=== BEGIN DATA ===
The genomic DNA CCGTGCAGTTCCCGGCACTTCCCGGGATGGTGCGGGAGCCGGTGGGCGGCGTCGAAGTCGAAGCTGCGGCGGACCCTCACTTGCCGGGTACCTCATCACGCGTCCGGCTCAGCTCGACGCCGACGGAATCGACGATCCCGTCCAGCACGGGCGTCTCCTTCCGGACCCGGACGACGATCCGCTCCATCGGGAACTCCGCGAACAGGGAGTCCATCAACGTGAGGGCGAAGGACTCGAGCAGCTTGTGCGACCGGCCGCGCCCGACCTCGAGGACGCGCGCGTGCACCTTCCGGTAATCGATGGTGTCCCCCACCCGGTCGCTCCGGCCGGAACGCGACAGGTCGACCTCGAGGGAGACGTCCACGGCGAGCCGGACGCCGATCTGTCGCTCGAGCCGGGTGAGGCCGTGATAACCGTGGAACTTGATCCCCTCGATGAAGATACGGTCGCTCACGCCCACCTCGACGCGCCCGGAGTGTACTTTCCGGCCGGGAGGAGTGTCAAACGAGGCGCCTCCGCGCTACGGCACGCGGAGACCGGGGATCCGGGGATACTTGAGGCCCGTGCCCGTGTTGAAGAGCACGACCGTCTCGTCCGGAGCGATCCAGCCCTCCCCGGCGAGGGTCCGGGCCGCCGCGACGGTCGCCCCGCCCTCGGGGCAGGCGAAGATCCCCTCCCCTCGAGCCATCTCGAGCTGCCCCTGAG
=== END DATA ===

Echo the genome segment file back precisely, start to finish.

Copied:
The genomic DNA CCGTGCAGTTCCCGGCACTTCCCGGGATGGTGCGGGAGCCGGTGGGCGGCGTCGAAGTCGAAGCTGCGGCGGACCCTCACTTGCCGGGTACCTCATCACGCGTCCGGCTCAGCTCGACGCCGACGGAATCGACGATCCCGTCCAGCACGGGCGTCTCCTTCCGGACCCGGACGACGATCCGCTCCATCGGGAACTCCGCGAACAGGGAGTCCATCAACGTGAGGGCGAAGGACTCGAGCAGCTTGTGCGACCGGCCGCGCCCGACCTCGAGGACGCGCGCGTGCACCTTCCGGTAATCGATGGTGTCCCCCACCCGGTCGCTCCGGCCGGAACGCGACAGGTCGACCTCGAGGGAGACGTCCACGGCGAGCCGGACGCCGATCTGTCGCTCGAGCCGGGTGAGGCCGTGATAACCGTGGAACTTGATCCCCTCGATGAAGATACGGTCGCTCACGCCCACCTCGACGCGCCCGGAGTGTACTTTCCGGCCGGGAGGAGTGTCAAACGAGGCGCCTCCGCGCTACGGCACGCGGAGACCGGGGATCCGGGGATACTTGAGGCCCGTGCCCGTGTTGAAGAGCACGACCGTCTCGTCCGGAGCGATCCAGCCCTCCCCGGCGAGGGTCCGGGCCGCCGCGACGGTCGCCCCGCCCTCGGGGCAGGCGAAGATCCCCTCCCCTCGAGCCATCTCGAGCTGCCCCTGAG